Communicate with the API

This is another module of the whole program. This time it takes care of the communication with OpenAI API. Let’s break this module into smaller parts.

# OpenAI API communication module
class ChatGPTCommunication:
    URL = ""

    def __init__(self):
        self.AUTH_TOKEN = os.getenv("OPENAI_API_KEY")

There is a class that handles the whole communication. In the piece of code above you can notice a simple reference to the OPENAI_API_KEY variable that is stored in the .env file. There is no magic here.

  # OpenAI API communication module
  # this is inside the class ...

  def text_completion(self, text: str):
        Call ChatGPT API and return the response as json.
        API link:
        openai.api_key = self.AUTH_TOKEN
        return openai.Completion.create(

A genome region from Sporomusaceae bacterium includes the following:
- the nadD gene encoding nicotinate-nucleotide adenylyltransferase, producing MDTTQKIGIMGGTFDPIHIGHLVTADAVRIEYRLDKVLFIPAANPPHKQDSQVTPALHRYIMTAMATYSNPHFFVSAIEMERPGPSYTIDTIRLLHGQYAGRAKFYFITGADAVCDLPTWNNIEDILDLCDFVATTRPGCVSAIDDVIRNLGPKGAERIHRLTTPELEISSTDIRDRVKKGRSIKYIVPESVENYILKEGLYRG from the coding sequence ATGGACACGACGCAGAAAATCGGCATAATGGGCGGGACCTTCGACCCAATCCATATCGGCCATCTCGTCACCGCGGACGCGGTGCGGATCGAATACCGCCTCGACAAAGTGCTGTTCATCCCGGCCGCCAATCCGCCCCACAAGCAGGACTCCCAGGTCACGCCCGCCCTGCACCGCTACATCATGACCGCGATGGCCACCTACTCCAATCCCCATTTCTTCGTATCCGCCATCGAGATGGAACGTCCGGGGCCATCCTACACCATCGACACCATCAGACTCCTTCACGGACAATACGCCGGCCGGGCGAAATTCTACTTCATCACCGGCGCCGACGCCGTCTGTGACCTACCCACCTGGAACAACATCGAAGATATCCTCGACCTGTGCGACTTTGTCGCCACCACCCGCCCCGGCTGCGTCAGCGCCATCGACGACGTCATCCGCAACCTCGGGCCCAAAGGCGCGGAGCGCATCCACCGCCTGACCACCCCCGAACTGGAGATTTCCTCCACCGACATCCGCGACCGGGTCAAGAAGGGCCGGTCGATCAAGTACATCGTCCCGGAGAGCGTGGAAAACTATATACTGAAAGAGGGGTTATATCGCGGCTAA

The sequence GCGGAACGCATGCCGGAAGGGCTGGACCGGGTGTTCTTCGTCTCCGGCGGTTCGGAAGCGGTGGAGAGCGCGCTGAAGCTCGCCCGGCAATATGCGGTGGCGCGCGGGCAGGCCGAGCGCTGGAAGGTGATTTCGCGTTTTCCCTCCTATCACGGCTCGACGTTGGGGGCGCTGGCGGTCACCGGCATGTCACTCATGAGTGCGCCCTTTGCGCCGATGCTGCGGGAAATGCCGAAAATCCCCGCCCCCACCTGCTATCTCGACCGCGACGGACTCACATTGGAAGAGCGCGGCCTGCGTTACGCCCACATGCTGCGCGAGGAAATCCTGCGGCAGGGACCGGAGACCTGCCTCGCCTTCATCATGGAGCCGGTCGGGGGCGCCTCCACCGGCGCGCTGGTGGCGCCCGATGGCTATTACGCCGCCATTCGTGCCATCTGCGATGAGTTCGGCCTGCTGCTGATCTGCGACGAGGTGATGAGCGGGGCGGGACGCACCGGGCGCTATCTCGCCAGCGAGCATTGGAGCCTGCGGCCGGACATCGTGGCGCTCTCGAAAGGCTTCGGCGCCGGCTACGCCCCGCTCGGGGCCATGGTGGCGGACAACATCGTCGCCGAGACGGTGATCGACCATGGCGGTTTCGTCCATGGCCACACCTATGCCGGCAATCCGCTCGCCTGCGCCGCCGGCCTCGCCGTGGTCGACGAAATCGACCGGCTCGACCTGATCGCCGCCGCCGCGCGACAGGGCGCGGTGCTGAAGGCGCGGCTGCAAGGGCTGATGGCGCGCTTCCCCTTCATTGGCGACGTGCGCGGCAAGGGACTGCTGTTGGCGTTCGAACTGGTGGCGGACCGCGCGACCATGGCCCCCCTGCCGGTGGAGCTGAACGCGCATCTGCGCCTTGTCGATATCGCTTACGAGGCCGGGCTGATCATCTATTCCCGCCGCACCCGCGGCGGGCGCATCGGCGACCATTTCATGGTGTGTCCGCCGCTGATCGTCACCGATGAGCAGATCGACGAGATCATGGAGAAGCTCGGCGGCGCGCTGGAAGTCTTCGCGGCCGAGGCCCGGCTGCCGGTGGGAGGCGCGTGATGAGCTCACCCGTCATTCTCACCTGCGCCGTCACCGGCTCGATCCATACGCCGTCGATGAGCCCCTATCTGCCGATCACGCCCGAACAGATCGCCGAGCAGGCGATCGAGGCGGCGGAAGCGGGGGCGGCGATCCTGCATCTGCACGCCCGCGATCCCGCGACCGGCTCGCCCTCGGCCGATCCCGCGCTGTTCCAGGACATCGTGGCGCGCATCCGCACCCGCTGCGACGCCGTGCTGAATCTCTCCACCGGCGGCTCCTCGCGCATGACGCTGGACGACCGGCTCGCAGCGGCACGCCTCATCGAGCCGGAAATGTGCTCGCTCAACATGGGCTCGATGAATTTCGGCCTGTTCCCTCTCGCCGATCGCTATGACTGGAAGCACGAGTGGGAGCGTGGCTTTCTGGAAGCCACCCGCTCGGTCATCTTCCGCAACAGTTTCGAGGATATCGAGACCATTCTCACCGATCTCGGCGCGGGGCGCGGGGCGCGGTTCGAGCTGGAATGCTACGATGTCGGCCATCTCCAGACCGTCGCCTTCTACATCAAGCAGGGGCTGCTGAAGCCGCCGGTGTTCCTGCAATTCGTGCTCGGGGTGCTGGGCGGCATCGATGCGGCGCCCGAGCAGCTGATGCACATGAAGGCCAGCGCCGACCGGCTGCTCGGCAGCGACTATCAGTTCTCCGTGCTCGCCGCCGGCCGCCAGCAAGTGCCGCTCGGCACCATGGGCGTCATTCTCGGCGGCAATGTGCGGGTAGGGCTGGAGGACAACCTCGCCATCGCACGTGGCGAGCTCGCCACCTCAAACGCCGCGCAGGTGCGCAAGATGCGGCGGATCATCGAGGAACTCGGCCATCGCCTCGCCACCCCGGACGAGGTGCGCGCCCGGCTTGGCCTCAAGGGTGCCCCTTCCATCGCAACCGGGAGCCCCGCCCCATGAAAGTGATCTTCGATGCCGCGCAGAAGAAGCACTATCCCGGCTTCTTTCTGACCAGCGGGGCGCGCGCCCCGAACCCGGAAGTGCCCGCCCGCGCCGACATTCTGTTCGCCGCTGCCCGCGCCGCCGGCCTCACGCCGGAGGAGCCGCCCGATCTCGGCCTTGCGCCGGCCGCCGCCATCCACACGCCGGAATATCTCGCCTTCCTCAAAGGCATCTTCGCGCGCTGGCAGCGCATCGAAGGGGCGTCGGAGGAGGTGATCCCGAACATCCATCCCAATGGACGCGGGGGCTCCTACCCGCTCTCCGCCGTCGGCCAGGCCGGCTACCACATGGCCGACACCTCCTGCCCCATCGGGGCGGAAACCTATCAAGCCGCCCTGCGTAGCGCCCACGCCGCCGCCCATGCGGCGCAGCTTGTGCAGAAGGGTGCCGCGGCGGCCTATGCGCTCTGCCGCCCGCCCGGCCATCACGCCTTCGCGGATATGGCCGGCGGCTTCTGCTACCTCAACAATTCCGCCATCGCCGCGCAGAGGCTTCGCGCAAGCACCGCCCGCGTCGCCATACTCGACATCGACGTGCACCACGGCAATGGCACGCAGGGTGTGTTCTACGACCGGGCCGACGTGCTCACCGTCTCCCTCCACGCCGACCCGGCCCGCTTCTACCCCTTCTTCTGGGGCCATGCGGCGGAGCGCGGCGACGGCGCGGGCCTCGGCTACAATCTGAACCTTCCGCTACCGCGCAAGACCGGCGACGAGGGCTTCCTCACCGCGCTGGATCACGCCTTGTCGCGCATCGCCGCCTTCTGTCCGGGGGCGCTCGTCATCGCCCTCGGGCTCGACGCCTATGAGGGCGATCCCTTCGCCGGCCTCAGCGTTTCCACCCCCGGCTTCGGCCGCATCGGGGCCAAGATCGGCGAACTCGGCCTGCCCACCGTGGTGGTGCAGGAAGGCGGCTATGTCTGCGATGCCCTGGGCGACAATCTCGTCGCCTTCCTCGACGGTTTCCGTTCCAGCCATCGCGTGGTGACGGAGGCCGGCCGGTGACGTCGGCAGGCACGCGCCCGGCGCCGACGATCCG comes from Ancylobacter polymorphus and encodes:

The method above presents direct communication with the API, using openai library. This is the place where we could set the model (at the moment it is text-davinci-003 but there are diverse models available. prompt contains the text that we are going to generate i.e. this is what we will say to the program. max_tokens and temperature are explained in the documentation so just to keep it short I will explain it briefly. The API is not free. For each request, we “pay” some tokens. The more text there is, the more tokens we will have to pay, so max_tokens is sort of a limitation per API request. temperature is a value between 0 and 1, where 0 will cause the API to generate “a well-defined” answer while the closer to 1, the more creative answers we might get (regarding the documentation). If you’re interested in API pricing and tokenization, here is a link to the source. Now, when receiving a response there are some special characters that we have to face. Those are most likely newline characters which will appear at the beginning of the text. That is necessary to get rid of those special characters to pass clean text to our speaking module which will be introduced in a moment. For now, I will show you how I got rid of '\n' characters.